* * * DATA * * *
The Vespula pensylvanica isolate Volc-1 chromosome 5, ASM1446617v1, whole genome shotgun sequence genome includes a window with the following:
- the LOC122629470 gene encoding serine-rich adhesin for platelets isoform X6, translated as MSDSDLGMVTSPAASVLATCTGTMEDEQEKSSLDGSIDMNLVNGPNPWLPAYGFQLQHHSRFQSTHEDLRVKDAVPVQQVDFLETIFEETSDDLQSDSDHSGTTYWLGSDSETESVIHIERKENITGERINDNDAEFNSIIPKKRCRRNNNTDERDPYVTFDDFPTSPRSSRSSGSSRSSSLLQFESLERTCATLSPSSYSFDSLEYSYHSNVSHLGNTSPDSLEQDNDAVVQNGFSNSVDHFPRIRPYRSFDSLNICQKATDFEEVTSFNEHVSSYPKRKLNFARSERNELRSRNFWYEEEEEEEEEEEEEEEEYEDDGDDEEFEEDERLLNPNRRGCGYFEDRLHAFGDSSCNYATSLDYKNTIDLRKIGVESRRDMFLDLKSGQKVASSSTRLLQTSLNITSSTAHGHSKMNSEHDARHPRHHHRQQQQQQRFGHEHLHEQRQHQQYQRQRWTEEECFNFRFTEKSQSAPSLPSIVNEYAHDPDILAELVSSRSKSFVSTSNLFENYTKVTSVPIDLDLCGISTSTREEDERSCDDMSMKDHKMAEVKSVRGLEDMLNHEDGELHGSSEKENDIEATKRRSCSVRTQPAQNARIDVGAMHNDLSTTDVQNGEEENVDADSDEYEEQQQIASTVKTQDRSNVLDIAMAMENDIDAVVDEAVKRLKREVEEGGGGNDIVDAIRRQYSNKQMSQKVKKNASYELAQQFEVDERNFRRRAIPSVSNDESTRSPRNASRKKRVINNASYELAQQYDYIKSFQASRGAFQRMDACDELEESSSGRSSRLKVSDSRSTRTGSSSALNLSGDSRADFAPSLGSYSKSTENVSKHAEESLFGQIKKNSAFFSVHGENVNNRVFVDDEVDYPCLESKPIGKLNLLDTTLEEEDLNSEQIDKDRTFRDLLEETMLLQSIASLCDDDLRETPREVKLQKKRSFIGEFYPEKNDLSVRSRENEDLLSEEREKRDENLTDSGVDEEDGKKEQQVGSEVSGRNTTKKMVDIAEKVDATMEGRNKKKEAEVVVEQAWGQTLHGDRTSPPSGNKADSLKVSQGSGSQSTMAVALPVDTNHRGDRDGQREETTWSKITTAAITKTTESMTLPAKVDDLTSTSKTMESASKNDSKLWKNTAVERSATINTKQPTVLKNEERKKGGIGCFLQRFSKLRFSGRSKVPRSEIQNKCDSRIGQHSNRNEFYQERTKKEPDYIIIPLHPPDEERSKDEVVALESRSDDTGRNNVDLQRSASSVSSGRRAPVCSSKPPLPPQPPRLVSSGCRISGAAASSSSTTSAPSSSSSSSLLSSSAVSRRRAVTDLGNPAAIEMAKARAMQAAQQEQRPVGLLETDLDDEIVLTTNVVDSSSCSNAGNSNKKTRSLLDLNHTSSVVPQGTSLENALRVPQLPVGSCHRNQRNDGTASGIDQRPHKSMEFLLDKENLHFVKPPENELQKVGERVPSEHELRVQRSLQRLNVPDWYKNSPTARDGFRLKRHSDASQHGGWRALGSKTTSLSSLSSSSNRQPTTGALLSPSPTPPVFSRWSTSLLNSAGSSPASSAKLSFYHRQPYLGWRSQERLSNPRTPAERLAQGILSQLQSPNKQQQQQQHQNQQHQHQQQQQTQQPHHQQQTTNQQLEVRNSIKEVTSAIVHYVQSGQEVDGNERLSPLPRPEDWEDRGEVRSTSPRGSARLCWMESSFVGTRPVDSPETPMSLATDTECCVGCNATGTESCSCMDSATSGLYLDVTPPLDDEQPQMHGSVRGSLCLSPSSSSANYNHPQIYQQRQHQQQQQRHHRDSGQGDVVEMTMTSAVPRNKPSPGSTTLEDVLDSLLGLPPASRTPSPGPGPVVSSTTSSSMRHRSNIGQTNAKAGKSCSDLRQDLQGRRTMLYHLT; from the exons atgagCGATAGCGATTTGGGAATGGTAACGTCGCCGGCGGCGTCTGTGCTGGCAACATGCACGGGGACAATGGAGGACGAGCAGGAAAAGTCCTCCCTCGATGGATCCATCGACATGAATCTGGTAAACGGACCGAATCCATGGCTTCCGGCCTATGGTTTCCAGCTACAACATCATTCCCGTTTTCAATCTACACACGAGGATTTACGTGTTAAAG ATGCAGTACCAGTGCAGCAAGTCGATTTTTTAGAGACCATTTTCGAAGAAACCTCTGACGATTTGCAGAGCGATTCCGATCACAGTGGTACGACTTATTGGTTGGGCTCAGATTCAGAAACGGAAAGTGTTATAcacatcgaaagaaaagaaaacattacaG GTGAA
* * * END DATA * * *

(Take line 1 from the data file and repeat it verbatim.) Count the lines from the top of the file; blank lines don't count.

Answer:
The Vespula pensylvanica isolate Volc-1 chromosome 5, ASM1446617v1, whole genome shotgun sequence genome includes a window with the following: